Submitted April 26, 2017
Jefferson County Circuit Court 15CR09474 Gary Lee Williams,
G. Lannet, Chief Defender, Criminal Appellate Section, and
Vanessa McDonald, Deputy Public Defender, Offce of Public
Defense Services, fled the brief for appellant.
F. Rosenblum, Attorney General, Benjamin Gutman, Solicitor
General, and Jeff J. Payne, Assistant Attorney General, fled
the brief for respondent.
DeHoog, Presiding Judge, and Aoyagi, Judge, and Haselton,
Summary: Defendant appeals a judgment of conviction for
criminal driving while suspended or revoked, ORS 811.182. He
assigns error to the trial court's denial of his motion
to suppress evidence discovered after an officer pulled him
over for failing to display a front license plate on his
pickup truck, in violation of ORS 803.540(1)(b), which
requires that registration plates "be displayed on the
front and rear of the vehicle if two plates are
required." Defendant argues that the failure to display
a front license plate does not violate that statute, because
no law "require[s]" two plates. Held: The
trial court did not err, because the statutory context of ORS
803.540 establishes that "two plates are required"
for vehicles such as defendant's pickup truck.
Or.App. 780] DEHOOG, P. J.
appeals a judgment of conviction for driving while suspended
or revoked, ORS 811.182(4). He assigns error to the trial
court's denial of his motion to suppress evidence
discovered after an officer pulled him over for failing to
display a front license plate on his pickup truck, which the
officer considered a violation of ORS 803.540. Defendant
argues that the officer lacked probable cause to justify a
traffic stop because, he contends, the failure to display a
front license plate does not violate that statute or any
other law. We conclude that ORS 803.540 required defendant to
display a front license plate on his pickup truck and,
facts are few and undisputed. An officer observed defendant
driving a pickup truck that displayed an Oregon license plate
to the rear but that did not have a front license plate. The
officer pulled defendant over, believing that defendant's
failure to display a front license plate violated ORS
803.540. During the traffic stop, the officer
discovered that defendant's driving privileges were
suspended, and the state subsequently charged defendant with
misdemeanor driving while suspended or revoked, ORS
811.182(4). Defendant moved to suppress the evidence obtained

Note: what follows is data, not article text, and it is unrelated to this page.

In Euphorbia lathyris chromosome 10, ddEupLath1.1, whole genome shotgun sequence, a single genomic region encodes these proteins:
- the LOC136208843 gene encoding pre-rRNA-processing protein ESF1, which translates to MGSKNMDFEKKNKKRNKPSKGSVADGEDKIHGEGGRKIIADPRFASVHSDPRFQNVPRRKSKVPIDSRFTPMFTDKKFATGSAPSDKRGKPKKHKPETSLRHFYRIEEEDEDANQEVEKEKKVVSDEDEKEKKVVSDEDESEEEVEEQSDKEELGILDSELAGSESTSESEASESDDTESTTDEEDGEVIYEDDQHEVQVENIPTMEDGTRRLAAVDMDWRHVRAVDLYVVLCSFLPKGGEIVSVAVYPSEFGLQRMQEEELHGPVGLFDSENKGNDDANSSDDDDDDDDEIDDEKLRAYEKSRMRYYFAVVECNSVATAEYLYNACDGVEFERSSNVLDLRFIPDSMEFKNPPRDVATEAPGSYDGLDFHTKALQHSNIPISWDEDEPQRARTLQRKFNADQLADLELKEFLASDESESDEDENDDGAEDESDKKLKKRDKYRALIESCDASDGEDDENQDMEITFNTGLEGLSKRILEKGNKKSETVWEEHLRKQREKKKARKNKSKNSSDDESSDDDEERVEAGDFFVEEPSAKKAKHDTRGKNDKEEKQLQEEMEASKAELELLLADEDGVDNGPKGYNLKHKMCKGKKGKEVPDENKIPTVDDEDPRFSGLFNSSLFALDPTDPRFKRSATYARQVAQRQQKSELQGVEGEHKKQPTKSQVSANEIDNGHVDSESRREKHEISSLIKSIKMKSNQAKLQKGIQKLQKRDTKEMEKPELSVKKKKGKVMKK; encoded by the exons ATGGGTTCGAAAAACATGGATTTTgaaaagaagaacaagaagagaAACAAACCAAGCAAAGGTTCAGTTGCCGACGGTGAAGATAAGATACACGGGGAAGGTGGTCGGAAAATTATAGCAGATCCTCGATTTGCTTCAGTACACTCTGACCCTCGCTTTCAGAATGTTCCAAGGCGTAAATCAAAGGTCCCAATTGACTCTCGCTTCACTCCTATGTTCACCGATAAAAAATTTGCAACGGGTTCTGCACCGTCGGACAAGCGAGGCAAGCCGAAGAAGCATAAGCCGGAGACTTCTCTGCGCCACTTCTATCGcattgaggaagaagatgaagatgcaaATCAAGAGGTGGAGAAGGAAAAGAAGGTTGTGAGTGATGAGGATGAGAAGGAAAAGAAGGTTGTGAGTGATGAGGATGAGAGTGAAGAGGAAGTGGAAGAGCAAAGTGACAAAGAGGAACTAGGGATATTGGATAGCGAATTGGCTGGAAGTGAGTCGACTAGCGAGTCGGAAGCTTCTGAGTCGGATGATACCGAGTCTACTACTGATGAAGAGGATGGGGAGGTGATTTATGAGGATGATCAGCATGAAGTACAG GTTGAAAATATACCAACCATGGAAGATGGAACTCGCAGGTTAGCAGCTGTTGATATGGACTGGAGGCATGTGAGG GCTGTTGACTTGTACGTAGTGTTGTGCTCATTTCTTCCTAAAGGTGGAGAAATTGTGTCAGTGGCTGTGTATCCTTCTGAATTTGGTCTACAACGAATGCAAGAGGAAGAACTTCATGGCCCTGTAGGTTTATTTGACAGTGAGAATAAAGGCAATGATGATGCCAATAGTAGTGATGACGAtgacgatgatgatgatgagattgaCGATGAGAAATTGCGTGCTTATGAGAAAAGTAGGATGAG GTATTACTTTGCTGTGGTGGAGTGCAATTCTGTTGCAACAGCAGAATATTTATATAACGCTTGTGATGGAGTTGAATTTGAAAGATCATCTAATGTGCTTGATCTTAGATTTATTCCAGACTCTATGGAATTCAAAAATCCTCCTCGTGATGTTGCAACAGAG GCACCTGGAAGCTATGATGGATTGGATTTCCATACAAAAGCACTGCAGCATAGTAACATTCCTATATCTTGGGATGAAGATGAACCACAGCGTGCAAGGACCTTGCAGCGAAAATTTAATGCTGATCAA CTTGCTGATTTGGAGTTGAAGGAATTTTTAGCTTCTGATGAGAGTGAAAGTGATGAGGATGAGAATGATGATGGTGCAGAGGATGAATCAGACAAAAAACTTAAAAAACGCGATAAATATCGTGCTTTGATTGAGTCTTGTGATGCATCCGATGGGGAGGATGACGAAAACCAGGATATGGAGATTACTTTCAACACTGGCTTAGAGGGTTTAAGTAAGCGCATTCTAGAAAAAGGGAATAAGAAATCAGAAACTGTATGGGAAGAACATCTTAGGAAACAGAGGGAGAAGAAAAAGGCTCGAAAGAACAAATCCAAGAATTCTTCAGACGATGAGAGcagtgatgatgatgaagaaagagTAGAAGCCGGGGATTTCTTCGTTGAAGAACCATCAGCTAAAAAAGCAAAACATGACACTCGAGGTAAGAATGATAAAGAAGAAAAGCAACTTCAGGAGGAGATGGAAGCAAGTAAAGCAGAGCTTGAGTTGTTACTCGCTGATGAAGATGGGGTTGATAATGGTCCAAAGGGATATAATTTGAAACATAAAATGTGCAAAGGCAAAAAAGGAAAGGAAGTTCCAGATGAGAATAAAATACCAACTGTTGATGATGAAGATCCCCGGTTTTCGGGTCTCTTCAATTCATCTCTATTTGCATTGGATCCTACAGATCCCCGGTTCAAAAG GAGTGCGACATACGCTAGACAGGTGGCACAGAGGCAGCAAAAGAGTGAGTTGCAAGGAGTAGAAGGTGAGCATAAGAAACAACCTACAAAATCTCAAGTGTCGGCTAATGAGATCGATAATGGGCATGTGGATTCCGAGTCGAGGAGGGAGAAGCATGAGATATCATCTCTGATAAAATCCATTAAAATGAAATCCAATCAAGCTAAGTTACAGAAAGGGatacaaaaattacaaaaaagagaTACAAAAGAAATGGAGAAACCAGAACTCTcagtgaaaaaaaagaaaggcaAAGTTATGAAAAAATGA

during the traffic stop, arguing that the officer lacked
probable cause to stop him because, he contended, ORS 803.540
does not require vehicles to display front license plates.
The trial court denied defendant's motion, after which he
entered a conditional guilty plea and appealed, assigning
error to the denial of his motion to suppress.
Article I, section 9, of the Oregon Constitution, a police
officer may not initiate a stop to investigate a suspected
traffic violation unless the officer has probable cause to
believe that a violation has occurred. State v.
Husk, 288 Or.App. 737, 739, 407 P.3d 932 (2017), rev
den, 362 Or. 665');">362 Or. 665 [291 Or.App. 781] (2018). Probable
cause includes both a subjective and objective component: The
officer must subjectively believe that a traffic violation
has occurred, and that belief must be objectively reasonable.
Id. "'[A]n officer's subjective belief
that a traffic infraction occurred is objectively reasonable
if, and only if, the facts as the officer perceived them
actually satisfy the elements of a traffic
infraction.'" State v. Jones, 286 Or.App.
562, 564, 401 P.3d 271 (2017) (quoting State v.
Tiffin, 202 Or.App. 199, 203-04, 121 P.3d 9
appeal implicates only the objective component of probable
cause. Thus, we must determine whether the trial court erred
in concluding that defendant's failure to display a front
license plate "actually satisf[ied] the elements of a
traffic infraction." Id. We review that legal
conclusion for errors of law. Husk, 288 Or.App. at
the officer believed that defendant had violated ORS 803.540,
which provides, in part:
"(1) A person commits the offense of failure to display
registration plates if the person operates, on the highways
of this state, any vehicle or camper that has been assigned
registration plates by this state and the registration plates
assigned to the vehicle or camper ...